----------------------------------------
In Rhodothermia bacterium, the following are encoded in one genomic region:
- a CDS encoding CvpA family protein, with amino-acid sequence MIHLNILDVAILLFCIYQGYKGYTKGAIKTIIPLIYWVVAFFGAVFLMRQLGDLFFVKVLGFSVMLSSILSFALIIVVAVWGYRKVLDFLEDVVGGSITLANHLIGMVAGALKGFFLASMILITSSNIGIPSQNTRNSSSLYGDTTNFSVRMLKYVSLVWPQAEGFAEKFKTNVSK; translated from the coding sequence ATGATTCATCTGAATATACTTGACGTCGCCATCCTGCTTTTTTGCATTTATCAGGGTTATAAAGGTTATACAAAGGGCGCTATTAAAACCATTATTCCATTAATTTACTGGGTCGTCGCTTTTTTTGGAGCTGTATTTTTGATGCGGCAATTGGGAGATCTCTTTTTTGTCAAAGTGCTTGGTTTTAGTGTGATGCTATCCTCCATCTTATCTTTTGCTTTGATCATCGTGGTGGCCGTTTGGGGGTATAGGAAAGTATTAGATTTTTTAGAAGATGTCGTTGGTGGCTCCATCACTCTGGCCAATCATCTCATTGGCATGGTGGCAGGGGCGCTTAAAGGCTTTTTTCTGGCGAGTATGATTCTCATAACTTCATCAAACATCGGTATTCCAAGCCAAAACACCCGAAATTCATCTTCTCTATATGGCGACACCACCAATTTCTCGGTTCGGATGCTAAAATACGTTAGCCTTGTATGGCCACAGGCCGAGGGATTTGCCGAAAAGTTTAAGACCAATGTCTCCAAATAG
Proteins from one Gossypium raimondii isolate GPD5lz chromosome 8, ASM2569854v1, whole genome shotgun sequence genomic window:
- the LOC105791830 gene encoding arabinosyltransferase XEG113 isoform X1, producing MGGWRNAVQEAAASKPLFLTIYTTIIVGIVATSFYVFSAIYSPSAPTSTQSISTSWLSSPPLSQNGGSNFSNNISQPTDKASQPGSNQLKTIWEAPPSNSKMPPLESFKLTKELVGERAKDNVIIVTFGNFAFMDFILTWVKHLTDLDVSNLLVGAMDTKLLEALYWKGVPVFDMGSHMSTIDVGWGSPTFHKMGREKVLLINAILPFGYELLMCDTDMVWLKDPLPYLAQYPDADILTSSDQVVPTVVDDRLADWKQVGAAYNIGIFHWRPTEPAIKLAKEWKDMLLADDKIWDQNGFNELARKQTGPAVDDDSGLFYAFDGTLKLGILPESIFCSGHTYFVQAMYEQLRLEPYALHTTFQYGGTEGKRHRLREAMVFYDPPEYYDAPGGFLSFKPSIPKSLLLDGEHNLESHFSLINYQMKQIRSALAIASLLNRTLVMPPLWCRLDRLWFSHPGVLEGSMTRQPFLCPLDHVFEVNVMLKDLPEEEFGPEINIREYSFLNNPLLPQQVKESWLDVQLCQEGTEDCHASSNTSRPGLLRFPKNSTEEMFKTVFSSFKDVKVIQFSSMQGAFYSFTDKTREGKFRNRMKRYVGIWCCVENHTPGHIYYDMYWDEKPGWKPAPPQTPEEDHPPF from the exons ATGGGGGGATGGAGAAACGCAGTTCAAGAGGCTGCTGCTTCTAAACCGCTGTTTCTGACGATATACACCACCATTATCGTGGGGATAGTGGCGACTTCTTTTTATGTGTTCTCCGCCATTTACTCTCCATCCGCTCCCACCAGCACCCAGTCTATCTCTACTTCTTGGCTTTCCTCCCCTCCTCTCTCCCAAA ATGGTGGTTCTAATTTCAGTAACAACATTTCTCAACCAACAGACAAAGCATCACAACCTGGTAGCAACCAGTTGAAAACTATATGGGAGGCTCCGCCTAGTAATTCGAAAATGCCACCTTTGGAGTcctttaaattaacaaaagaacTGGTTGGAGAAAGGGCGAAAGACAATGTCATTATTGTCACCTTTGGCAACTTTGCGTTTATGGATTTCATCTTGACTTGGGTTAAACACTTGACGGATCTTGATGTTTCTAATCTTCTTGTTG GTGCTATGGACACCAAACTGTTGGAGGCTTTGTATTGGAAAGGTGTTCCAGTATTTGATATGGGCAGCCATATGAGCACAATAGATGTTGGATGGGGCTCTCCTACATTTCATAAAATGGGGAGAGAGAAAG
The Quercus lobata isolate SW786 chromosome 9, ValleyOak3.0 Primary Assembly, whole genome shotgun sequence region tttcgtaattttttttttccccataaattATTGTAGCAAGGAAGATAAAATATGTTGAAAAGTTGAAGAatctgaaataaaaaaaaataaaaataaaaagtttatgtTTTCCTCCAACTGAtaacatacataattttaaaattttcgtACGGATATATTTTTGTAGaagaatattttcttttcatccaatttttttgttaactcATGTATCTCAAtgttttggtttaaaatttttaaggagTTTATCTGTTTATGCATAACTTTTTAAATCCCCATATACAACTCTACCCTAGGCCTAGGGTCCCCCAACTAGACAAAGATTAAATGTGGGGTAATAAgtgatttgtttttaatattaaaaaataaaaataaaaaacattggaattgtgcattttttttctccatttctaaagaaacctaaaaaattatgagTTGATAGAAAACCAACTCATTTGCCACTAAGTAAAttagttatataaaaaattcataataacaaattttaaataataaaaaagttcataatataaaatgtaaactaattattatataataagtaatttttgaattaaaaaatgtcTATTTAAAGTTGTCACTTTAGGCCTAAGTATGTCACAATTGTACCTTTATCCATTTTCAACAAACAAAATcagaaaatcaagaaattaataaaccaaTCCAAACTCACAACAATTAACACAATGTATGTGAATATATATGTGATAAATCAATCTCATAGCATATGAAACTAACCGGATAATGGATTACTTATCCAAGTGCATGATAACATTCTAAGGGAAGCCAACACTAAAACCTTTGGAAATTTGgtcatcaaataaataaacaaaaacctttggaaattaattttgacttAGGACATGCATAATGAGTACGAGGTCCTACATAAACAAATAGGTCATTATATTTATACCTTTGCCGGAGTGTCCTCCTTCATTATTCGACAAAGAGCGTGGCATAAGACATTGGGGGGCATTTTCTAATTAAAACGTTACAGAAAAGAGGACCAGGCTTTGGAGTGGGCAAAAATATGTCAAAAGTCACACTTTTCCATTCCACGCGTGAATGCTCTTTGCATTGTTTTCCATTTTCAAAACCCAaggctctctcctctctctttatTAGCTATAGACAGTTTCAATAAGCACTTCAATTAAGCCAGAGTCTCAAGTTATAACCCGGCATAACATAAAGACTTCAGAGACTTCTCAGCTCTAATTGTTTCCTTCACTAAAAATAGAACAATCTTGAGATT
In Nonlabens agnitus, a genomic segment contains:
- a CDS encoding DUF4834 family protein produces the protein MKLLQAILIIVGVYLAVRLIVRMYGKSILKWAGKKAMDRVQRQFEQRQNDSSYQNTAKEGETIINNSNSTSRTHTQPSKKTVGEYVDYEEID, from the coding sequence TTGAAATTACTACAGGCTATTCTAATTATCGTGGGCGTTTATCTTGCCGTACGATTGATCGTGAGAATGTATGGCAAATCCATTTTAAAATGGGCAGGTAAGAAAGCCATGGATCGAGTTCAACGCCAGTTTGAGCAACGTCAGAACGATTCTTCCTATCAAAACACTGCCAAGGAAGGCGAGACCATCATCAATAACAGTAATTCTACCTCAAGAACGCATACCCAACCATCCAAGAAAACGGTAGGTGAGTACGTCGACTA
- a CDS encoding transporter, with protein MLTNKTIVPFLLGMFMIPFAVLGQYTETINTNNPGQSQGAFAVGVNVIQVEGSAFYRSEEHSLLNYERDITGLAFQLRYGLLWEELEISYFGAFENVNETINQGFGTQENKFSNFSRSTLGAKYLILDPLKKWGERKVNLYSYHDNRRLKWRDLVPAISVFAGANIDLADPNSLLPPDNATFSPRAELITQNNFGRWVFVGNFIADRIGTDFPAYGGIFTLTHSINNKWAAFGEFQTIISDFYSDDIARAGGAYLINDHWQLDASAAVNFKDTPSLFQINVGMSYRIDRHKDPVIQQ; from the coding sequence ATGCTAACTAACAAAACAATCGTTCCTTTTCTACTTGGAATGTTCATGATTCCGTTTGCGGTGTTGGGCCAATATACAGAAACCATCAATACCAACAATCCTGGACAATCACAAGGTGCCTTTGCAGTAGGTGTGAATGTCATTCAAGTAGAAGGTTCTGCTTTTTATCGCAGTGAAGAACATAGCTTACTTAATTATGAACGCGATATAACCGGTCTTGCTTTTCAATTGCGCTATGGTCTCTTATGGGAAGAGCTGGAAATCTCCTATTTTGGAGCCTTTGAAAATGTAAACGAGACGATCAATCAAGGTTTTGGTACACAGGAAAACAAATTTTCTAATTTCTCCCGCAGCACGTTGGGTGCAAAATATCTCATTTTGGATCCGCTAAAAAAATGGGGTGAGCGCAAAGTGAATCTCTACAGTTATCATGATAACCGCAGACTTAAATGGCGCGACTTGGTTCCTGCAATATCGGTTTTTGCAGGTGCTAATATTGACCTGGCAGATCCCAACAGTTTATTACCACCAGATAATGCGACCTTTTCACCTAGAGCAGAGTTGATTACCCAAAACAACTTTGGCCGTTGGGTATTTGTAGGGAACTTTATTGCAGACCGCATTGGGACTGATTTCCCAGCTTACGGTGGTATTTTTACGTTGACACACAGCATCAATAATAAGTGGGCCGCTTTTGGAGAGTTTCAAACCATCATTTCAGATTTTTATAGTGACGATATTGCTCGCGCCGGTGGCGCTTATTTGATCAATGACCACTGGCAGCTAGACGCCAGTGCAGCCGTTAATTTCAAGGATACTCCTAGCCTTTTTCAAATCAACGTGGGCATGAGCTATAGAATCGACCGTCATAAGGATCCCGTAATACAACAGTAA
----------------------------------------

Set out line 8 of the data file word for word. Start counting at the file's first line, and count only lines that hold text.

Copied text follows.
- a CDS encoding transporter, with protein MLTNKTIVPFLLGMFMIPFAVLGQYTETINTNNPGQSQGAFAVGVNVIQVEGSAFYRSEEHSLLNYERDITGLAFQLRYGLLWEELEISYFGAFENVNETINQGFGTQENKFSNFSRSTLGAKYLILDPLKKWGERKVNLYSYHDNRRLKWRDLVPAISVFAGANIDLADPNSLLPPDNATFSPRAELITQNNFGRWVFVGNFIADRIGTDFPAYGGIFTLTHSINNKWAAFGEFQTIISDFYSDDIARAGGAYLINDHWQLDASAAVNFKDTPSLFQINVGMSYRIDRHKDPVIQQ; from the coding sequence ATGCTAACTAACAAAACAATCGTTCCTTTTCTACTTGGAATGTTCATGATTCCGTTTGCGGTGTTGGGCCAATATACAGAAACCATCAATACCAACAATCCTGGACAATCACAAGGTGCCTTTGCAGTAGGTGTGAATGTCATTCAAGTAGAAGGTTCTGCTTTTTATCGCAGTGAAGAACATAGCTTACTTAATTATGAACGCGATATAACCGGTCTTGCTTTTCAATTGCGCTATGGTCTCTTATGGGAAGAGCTGGAAATCTCCTATTTTGGAGCCTTTGAAAATGTAAACGAGACGATCAATCAAGGTTTTGGTACACAGGAAAACAAATTTTCTAATTTCTCCCGCAGCACGTTGGGTGCAAAATATCTCATTTTGGATCCGCTAAAAAAATGGGGTGAGCGCAAAGTGAATCTCTACAGTTATCATGATAACCGCAGACTTAAATGGCGCGACTTGGTTCCTGCAATATCGGTTTTTGCAGGTGCTAATATTGACCTGGCAGATCCCAACAGTTTATTACCACCAGATAATGCGACCTTTTCACCTAGAGCAGAGTTGATTACCCAAAACAACTTTGGCCGTTGGGTATTTGTAGGGAACTTTATTGCAGACCGCATTGGGACTGATTTCCCAGCTTACGGTGGTATTTTTACGTTGACACACAGCATCAATAATAAGTGGGCCGCTTTTGGAGAGTTTCAAACCATCATTTCAGATTTTTATAGTGACGATATTGCTCGCGCCGGTGGCGCTTATTTGATCAATGACCACTGGCAGCTAGACGCCAGTGCAGCCGTTAATTTCAAGGATACTCCTAGCCTTTTTCAAATCAACGTGGGCATGAGCTATAGAATCGACCGTCATAAGGATCCCGTAATACAACAGTAA